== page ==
How do they rule? By advocating enhanced power for the state while ensuring that the policies of the state continue to protect the status quo. And how do they do that? By controlling the nation’s only true political party, the Democratic Party.

Consider just one example. Fifty years ago, a college professor was a respected but arguably underpaid member of society. Teaching salaries were low because tuitions were relatively low. Colleges could not charge more because people could not pay more.

As a result of low tuition, many American families could afford to send their sons and daughters to college, not without sacrifice, but often without financial aid. In order to ease the burden on those families and enable more students to attend college, Democrats (with some Republican support) created the various student loan programs that dominate the higher education experience today.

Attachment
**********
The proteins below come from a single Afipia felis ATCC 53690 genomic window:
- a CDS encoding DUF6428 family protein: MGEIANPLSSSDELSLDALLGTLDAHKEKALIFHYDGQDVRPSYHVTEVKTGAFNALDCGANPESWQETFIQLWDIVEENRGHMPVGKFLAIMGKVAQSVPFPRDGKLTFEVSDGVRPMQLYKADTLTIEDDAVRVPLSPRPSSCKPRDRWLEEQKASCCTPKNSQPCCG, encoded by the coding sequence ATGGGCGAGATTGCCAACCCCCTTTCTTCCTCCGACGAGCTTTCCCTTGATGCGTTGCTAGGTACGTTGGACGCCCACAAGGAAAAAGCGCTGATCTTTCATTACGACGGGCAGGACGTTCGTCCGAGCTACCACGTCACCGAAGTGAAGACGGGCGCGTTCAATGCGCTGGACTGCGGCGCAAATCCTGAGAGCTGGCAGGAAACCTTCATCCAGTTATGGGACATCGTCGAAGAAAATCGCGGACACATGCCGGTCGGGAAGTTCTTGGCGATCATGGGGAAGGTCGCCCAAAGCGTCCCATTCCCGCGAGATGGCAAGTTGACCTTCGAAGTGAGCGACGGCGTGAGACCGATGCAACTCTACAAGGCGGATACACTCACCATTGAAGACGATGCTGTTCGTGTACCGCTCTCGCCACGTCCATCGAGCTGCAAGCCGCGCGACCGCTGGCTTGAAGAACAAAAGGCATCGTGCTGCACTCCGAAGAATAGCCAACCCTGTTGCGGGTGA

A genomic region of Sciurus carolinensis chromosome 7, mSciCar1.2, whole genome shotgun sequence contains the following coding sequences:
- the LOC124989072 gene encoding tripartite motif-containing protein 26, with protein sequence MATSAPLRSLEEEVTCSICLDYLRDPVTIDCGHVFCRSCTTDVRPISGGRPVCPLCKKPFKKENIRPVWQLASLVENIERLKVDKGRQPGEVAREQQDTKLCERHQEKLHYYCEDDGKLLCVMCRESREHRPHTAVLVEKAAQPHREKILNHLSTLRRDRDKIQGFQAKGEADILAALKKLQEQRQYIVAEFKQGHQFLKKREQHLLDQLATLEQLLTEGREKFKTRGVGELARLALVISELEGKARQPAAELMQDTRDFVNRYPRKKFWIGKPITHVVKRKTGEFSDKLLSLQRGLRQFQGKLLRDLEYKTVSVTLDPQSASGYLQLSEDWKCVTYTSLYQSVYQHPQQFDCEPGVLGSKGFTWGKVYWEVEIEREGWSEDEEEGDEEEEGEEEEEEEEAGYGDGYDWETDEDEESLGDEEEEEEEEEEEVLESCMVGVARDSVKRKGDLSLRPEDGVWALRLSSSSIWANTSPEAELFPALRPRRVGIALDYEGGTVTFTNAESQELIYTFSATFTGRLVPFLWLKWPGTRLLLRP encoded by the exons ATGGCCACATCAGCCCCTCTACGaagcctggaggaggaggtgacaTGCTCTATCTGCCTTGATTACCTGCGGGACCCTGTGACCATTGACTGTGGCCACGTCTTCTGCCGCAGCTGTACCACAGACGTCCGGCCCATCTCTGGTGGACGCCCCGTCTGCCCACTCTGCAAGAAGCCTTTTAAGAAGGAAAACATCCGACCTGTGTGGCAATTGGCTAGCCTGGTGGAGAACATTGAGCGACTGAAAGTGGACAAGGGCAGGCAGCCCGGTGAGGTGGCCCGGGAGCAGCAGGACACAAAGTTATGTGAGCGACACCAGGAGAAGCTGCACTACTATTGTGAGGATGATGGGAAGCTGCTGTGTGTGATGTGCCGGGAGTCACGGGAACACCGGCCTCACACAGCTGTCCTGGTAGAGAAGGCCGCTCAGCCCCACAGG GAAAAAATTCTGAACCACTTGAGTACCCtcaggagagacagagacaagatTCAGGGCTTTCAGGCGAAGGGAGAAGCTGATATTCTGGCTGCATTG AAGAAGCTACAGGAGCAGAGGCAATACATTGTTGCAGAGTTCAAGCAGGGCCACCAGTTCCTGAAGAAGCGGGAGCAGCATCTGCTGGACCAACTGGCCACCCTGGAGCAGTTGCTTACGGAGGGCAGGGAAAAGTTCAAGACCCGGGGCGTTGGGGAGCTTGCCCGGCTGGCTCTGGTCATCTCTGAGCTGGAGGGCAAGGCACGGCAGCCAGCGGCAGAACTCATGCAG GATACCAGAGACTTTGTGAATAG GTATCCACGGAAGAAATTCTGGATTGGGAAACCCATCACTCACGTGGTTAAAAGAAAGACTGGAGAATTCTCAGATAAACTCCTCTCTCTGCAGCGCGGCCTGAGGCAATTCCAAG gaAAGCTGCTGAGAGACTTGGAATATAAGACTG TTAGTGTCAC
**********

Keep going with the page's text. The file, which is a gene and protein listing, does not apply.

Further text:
In less than two generations, tuitions have risen from less than $2,000/year to more than $40,000/year. Now almost no families can afford to pay the bill. Instead, students are forced to borrow much of their tuition. As we all know, these loans are extremely burdensome to young graduates: they are a lien on spendable income, they impede household formation and they discourage home ownership and entrepreneurship.

Student loan balances have become a major national crisis. But not everyone is feeling the pain. Rapidly rising tuitions coupled with larger college enrollments mean more employment opportunities in higher education and rapidly rising salaries for professors and other university professionals.